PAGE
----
Twice in my life I’ve been face to face with death. Both times I’ve felt its sting.
Earlier this year I lost my mother-in-law when she suffered a massive stroke. Before passing, my family and I were able to care for her with hospice services at home. It was incredibly difficult to see her suffer as her body began to shut down and give way to death. We tried to make her as comfortable as possible; we gave her medicine for pain, held her hand when she was conscious, sang some of her favorite hymns, and repositioned her body every few hours to ensure she didn’t develop sores. She’d only been home from the hospital two nights. As I lay down on a mattress next to her to doze for a few minutes, I awoke abruptly. She had stopped breathing. She was gone.
Where, O death, is your victory? Where, O death, is your sting? (1 Cor. 15:55)
It was right there as my heart felt the pain of losing her.
Thoughts of eternity, both heaven and hell, and of God’s sovereignty ran through my mind in the following weeks. I sobbed and grieved deeply over her loss. The reality of death shook me to my core once again.
You see, I’d been face to face with death another time earlier in my life, when I was only 18.
The death of a parent was harder than I’d ever imagined. Yet losing a child to death’s grip was unfathomable. Barely an adult, I sat in a sterile hospital room holding my 1-year-old daughter’s bruised little body after the doctors had informed me she’d been sexually assaulted and shaken until brain dead. The perpetrator was my boyfriend. He wasn’t her biological father.
The decision was made to take her off life support, which was merely keeping her heart beating and lungs breathing. Tears streamed down my face as I watched her chest stop moving. I heard the final flatline on the monitor. My little girl was gone.
Where was death’s sting? It was right there in my arms where life had been only seconds before.
Defeated By Death?
When death has darkened your doorstep, especially more than once, you can think you know exactly where death’s sting lies. It feels forever fixed in your heart and mind.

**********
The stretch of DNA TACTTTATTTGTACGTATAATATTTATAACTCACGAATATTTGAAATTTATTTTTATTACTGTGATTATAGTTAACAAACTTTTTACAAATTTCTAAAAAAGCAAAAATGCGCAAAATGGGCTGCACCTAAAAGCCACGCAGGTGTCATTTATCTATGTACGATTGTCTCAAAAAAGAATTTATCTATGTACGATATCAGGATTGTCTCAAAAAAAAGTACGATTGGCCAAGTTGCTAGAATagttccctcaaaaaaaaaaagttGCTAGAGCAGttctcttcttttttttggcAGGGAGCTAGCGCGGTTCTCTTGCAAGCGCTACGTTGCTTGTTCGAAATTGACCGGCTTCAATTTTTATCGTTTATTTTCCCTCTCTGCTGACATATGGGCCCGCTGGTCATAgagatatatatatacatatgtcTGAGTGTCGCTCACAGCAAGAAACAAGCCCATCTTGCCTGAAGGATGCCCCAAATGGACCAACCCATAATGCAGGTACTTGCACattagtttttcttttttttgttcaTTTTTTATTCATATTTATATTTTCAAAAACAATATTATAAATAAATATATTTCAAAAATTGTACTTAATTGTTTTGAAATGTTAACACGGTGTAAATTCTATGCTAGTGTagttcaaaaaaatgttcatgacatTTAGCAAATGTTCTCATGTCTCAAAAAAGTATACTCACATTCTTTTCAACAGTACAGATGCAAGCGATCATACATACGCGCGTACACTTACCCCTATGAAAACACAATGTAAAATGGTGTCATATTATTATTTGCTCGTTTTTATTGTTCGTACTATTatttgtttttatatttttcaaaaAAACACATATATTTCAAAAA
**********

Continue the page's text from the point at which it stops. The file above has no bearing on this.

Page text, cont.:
I wonder if Jesus’s family and followers felt the same way about death’s sting. Think about it.
They’d experienced daily life with Jesus. They’d heard and believed his wonderful promises of eternal life (John 6:68). Is it any wonder they were also deeply grieved and bewildered when they saw the Giver of Life hanging dead on a tree, crucified by human hands right before their eyes?
Before sundown they took Jesus’s lifeless body and prepared it for burial (John 19:31–42). The hope of eternal life seemed defeated, conquered, buried in the grave.
The Funeral of Death
Yet the apostle Paul insists death no longer has a sting, nor is it victorious. A deeper look at the Greek word thanatos (“death”) in 1 Corinthians 15 helps us understand this, since it reveals two ways we can look at death’s power or lack thereof.
1. Death of the body: That separation (whether natural or violent) of the soul from the body by which life on earth is ended.
2. Death in the widest sense: Death comprising all the miseries arising from sin—including evil, suffering, physical death, the loss of a life consecrated to God, and the threat of hell.
It doesn’t matter whether you bury your aged parent or your newborn baby, a loved one’s funeral is one of the darkest hours in this life. That’s when death’s strong sting lands and lodges in your heart. That’s when death seems to gloat.
And that’s why 1 Corinthians 15:55 is such a glorious passage.
The wages of sin is eternal death (Rom. 6:23). But before the beginning, the eternal God had a plan. His Son would be sent into the world to pay the penalty for our sins, snatching away death’s victory and removing its sting. As Paul goes on to proclaim, “The sting of death is sin, and the power of sin is the law. But thanks be to God, who gives us the victory through our Lord Jesus Christ” (1 Cor. 15:56–57).
You and I will continue to face the effects of sin as long as we live on this fallen earth. Because of our King’s resurrection, however, we are more than conquerers. The funeral we’ve all been waiting for—the funeral of death—is coming. In the meantime, we can choose to hope, to rejoice, and to the victory shout: Where, O death, is your victory? Where, O death, is your sting?